Although the above squaraines and processes thereof are suitable for their intended purposes, there continues to be a need for other photoconductive squaraines. Additionally, and more specifically there remains a need for simple, economical processes for preparing certain squaraine compositions with stable properties, which when incorporated into photoconductive devices can result in reduced dark decay characteristics, and increased charge acceptance values as compared to many similar squaraine compositions. In addition, there remains a need for photoconductive imaging members with certain stable electrical characteristics, that is for example the aforementioned imaging members are electrically stable for over 100,000 xerographic imaging cycles in embodiments thereof. In addition, imaging members with the squaraines of the present invention in embodiments thereof are sensitive to a broad range of wavelengths, including visible and infrared light, such as of from about 400 to about 850 nanometers, enabling such members to be useful in electrophotographic imaging and printing processes, including processes wherein diode lasers, or LED (light emitted diodes) image bars are selected.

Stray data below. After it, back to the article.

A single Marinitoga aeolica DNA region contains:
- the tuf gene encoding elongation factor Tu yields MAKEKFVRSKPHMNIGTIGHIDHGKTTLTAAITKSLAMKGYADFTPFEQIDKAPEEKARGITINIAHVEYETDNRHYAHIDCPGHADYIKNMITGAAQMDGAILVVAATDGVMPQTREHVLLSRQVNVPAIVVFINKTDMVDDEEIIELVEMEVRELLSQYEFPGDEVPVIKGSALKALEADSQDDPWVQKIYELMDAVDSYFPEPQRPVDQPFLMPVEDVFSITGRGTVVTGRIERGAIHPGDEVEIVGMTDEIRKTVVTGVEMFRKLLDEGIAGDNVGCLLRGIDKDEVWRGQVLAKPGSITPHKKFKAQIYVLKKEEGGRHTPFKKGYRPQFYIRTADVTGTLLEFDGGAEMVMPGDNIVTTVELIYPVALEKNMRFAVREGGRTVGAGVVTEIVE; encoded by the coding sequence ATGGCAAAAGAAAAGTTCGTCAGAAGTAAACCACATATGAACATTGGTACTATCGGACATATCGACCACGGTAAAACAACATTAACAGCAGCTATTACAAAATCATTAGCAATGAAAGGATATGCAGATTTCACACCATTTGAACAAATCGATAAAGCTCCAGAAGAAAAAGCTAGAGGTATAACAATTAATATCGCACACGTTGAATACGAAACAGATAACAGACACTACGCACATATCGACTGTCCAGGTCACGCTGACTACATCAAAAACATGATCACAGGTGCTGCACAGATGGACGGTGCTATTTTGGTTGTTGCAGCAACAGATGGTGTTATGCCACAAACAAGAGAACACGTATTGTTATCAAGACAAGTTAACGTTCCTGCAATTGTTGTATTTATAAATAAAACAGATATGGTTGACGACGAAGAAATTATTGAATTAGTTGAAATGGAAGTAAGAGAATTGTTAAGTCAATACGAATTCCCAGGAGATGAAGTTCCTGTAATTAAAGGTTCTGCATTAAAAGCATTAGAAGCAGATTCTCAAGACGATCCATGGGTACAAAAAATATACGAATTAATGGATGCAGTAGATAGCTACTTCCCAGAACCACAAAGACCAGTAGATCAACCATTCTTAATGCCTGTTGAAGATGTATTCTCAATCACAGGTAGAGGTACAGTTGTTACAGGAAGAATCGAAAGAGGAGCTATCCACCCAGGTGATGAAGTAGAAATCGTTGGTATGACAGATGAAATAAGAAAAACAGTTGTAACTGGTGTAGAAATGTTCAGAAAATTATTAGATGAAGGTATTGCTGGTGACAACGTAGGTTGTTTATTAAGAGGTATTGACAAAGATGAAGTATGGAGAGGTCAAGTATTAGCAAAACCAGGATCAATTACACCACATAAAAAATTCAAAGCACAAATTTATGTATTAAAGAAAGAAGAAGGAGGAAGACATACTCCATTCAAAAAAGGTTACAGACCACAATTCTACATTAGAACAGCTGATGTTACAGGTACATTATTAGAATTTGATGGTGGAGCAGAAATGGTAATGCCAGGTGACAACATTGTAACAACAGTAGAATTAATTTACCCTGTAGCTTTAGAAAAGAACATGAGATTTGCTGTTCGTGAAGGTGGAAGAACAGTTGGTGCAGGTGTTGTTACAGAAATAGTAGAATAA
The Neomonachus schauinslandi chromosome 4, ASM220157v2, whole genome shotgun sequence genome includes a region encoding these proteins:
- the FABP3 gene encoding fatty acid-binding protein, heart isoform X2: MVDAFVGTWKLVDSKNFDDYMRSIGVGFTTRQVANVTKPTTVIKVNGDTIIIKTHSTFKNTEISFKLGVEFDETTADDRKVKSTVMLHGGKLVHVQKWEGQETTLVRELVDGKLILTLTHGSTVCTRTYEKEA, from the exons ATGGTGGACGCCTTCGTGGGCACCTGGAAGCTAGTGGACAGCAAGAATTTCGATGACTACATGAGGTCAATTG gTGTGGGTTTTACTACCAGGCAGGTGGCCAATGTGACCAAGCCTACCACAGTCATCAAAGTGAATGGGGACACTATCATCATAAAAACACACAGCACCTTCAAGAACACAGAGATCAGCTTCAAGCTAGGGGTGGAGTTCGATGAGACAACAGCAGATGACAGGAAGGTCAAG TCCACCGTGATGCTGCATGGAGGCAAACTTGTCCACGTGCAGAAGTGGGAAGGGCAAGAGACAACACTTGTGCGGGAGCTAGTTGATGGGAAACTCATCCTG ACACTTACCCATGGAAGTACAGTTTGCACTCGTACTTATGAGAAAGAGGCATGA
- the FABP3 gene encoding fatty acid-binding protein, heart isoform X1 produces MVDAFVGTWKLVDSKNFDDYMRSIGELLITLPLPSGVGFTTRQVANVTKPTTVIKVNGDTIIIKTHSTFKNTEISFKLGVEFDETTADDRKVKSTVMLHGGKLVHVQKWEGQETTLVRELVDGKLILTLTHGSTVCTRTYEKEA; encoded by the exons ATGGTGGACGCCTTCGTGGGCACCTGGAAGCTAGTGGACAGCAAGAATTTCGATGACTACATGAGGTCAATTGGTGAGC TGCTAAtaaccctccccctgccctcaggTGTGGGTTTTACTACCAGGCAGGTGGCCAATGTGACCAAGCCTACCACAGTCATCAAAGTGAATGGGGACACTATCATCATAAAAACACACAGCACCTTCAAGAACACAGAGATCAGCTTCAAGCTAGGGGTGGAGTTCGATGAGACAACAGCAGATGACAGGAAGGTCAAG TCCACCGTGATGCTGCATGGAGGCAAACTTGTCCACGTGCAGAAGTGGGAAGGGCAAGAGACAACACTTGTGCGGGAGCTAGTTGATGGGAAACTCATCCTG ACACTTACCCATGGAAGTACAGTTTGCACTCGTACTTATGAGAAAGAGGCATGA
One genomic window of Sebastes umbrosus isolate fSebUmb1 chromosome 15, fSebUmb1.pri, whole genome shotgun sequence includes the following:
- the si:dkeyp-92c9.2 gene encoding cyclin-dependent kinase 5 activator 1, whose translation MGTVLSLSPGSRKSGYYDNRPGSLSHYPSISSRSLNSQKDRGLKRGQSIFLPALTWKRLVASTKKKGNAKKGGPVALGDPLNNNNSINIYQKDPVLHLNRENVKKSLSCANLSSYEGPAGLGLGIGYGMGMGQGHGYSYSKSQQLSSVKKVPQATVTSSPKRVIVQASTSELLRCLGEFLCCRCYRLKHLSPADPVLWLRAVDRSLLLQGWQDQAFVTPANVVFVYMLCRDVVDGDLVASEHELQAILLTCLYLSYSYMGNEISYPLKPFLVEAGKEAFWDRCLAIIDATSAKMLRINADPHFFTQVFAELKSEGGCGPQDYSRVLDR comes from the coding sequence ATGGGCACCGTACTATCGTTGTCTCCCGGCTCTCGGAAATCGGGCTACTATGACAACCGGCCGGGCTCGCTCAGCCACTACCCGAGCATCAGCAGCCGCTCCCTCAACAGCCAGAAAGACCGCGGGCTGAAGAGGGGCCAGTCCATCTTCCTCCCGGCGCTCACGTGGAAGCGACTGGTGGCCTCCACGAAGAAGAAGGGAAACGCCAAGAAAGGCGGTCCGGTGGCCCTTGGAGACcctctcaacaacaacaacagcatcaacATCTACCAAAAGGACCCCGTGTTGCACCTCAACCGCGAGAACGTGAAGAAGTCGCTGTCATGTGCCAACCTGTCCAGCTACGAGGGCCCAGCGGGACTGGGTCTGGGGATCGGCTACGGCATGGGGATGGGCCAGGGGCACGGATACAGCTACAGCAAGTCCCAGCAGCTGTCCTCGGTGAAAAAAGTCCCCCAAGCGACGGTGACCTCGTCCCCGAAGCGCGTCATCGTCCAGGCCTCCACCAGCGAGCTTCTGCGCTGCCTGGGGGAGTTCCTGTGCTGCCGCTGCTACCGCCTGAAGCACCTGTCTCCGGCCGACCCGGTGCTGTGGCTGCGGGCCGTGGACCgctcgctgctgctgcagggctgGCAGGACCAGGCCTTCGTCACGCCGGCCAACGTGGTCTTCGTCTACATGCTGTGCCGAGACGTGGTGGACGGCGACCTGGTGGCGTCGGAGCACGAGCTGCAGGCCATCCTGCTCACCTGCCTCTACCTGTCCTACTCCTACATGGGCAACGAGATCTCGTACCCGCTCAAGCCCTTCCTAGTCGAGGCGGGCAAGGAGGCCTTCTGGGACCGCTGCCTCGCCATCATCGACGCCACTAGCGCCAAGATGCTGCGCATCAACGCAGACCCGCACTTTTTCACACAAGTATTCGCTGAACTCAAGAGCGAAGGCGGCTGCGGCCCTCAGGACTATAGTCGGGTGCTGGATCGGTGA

SUMMARY OF THE INVENTION

It is therefore a feature of the present invention to provide certain squaraine compositions and processes for the preparation thereof.

Another feature of the present invention is to provide certain alkylalkoxy unsymmetrical squaraine compositions and imaging members comprised of these squaraines, which members are sensitive to wavelengths of from about 400 to about 1,000 and preferably from about 400 to about 850 nanometers.

In another feature of the present invention there are provided improved processes for preparing alkylalkoxy squaraine compositions from alkylalkoxyarylhydroxycyclobutenediones, and photoresponsive imaging members thereof which can possess excellent dark decay properties, high charge acceptance values, and electrical stability.